Sequencing the Project Activities

Once the activities have been identified the next stage is to sequence them according to their dependencies. In other words, any relationships between activities need to be identified so that dependent activities can be scheduled to follow those that they are dependent upon.

Sequence Activities

It is important to classify any dependencies properly because they indicate the sequence in which activities must occur. There are four types of dependency relationships.

A finish-to-start relationship exists if one activity must finish before another activity starts.
A start-to-start relationship exists if one activity cannot start until another activity starts.
A finish-to-finish relationship exists if the one activity cannot finish until another activity finishes.

A start-to-finish relationship exists if one activity must start before another can finish.

Dependencies may be external or internal. For example, an organization may subcontract the production of some deliverable from a supplier organization and the delivery of this would represent an external dependency, one that involves some relationship outside of the project and its control.

four types of dependency relationships

Some dependencies may exist within the project. For example, an engineer may only be able to contribute half of his time to a project, although his skills could potentially be used full time. You can check out the complete range of project management pdf eBooks free from this website.

The principal output from this process is a network diagram showing the sequence of activities and their relationships. Always bear in mind that the purpose of this process is simply to find and illustrate dependencies, there are assumed to be no resource constraints.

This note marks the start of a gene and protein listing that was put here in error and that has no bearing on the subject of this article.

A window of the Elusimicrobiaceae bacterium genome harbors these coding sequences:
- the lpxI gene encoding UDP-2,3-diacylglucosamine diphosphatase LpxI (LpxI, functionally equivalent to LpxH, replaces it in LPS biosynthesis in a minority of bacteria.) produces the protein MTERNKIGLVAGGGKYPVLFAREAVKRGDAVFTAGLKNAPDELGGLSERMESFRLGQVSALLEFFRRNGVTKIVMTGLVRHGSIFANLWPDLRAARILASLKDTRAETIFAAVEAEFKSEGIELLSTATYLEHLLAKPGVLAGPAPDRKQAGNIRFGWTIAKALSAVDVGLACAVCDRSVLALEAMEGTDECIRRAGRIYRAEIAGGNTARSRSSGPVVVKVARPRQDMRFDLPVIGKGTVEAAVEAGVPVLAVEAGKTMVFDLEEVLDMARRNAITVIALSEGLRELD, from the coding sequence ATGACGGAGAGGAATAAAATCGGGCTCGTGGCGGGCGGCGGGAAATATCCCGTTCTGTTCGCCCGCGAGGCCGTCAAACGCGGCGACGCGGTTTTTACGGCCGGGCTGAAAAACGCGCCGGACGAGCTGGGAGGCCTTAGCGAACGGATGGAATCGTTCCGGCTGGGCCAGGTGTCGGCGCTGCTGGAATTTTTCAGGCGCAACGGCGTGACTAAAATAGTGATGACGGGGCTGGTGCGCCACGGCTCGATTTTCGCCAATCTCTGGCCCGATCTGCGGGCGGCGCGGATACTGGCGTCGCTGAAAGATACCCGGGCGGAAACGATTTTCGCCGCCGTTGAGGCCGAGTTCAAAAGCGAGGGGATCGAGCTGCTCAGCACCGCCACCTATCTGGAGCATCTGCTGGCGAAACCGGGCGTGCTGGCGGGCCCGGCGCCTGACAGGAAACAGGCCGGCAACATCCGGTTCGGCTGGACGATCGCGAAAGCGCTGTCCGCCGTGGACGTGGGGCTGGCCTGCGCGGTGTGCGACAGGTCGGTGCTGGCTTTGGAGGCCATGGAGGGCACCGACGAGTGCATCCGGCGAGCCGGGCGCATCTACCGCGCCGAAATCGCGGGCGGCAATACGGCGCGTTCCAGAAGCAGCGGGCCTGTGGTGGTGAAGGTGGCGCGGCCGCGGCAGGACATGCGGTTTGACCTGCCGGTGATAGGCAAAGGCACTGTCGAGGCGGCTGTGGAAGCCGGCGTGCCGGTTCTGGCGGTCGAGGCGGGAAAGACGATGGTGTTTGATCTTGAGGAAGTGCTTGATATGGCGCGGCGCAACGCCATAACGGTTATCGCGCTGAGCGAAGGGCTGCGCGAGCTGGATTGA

There are three interrelated techniques that can be used to sequence activities.

Sequence Activities: Tools and Techniques

The precedence diagram is a graphical tool for scheduling activities in a project plan. It uses boxes or rectangles, referred to as nodes to represent activities and connects them with arrows to show the logical relationships that exist between them. This technique is also called Activity On Node (AON) and is the method used by most software project management packages.

Precedence Diagram Method

In this example,
• 'Begin' and 'End' are both milestones.
• Activities A and B are not dependent on each other.
• Activity C is dependent on both A and B (shown as a circle).

Many of the project planning software packages available use this method, which simply plots the tasks to be completed and connects them with arrows that show the dependencies. Note that each activity has an input arrow and an output arrow.

The only two elements that do not are the 'Begin' and 'End' milestones (which are not really activities). If an activity within a diagram has only one arrow then this is represents an error and needs to be corrected.

Three types of dependencies are used to define the sequence among the activities:
1) Mandatory
2) Discretionary
3) External

The table below shows the dependency and gives an explanation for this.

Dependency Determination

Mandatory dependencies are inherent in the work or process e.g. when constructing a new building, building the walls is dependent on laying the foundations. The project team determines which dependencies are mandatory to reach during the process of sequencing the activities. They are also sometimes referred to as hard logic.

Discretionary dependencies are those defined by the project manager and their team. They should be defined based on best practice or previous experience within the particular area. Discretionary dependencies are sometimes referred to as preferred logic and based on knowledge of best practices within a particular application area or some unusual aspect of the project where a specific sequence is desired even though there may be other acceptable sequences.

Discretionary dependencies should be fully documented since they can create arbitrary total float values and can limit later share dealing options.

Dependency Determination